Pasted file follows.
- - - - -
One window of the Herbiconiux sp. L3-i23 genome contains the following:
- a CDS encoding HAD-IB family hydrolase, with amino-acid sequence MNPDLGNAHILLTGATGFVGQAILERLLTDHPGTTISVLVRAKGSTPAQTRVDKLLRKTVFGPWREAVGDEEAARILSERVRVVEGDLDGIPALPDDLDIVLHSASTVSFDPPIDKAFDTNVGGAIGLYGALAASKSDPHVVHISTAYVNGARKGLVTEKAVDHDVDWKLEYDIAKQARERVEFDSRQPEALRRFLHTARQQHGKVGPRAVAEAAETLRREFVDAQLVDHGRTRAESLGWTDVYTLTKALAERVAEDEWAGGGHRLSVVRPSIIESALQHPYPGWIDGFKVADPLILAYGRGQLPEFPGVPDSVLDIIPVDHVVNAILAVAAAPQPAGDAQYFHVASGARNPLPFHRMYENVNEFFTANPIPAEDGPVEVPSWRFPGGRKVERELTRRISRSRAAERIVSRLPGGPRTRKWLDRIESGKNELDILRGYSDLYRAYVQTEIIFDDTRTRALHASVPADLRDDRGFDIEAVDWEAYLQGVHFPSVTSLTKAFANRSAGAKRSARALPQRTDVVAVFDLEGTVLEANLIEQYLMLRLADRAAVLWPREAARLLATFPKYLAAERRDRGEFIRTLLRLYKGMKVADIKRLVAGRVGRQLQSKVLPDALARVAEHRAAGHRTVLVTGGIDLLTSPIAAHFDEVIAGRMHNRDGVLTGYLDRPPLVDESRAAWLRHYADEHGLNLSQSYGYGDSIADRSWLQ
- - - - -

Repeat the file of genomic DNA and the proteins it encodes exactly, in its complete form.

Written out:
One window of the Herbiconiux sp. L3-i23 genome contains the following:
- a CDS encoding HAD-IB family hydrolase, with amino-acid sequence MNPDLGNAHILLTGATGFVGQAILERLLTDHPGTTISVLVRAKGSTPAQTRVDKLLRKTVFGPWREAVGDEEAARILSERVRVVEGDLDGIPALPDDLDIVLHSASTVSFDPPIDKAFDTNVGGAIGLYGALAASKSDPHVVHISTAYVNGARKGLVTEKAVDHDVDWKLEYDIAKQARERVEFDSRQPEALRRFLHTARQQHGKVGPRAVAEAAETLRREFVDAQLVDHGRTRAESLGWTDVYTLTKALAERVAEDEWAGGGHRLSVVRPSIIESALQHPYPGWIDGFKVADPLILAYGRGQLPEFPGVPDSVLDIIPVDHVVNAILAVAAAPQPAGDAQYFHVASGARNPLPFHRMYENVNEFFTANPIPAEDGPVEVPSWRFPGGRKVERELTRRISRSRAAERIVSRLPGGPRTRKWLDRIESGKNELDILRGYSDLYRAYVQTEIIFDDTRTRALHASVPADLRDDRGFDIEAVDWEAYLQGVHFPSVTSLTKAFANRSAGAKRSARALPQRTDVVAVFDLEGTVLEANLIEQYLMLRLADRAAVLWPREAARLLATFPKYLAAERRDRGEFIRTLLRLYKGMKVADIKRLVAGRVGRQLQSKVLPDALARVAEHRAAGHRTVLVTGGIDLLTSPIAAHFDEVIAGRMHNRDGVLTGYLDRPPLVDESRAAWLRHYADEHGLNLSQSYGYGDSIADRSWLQ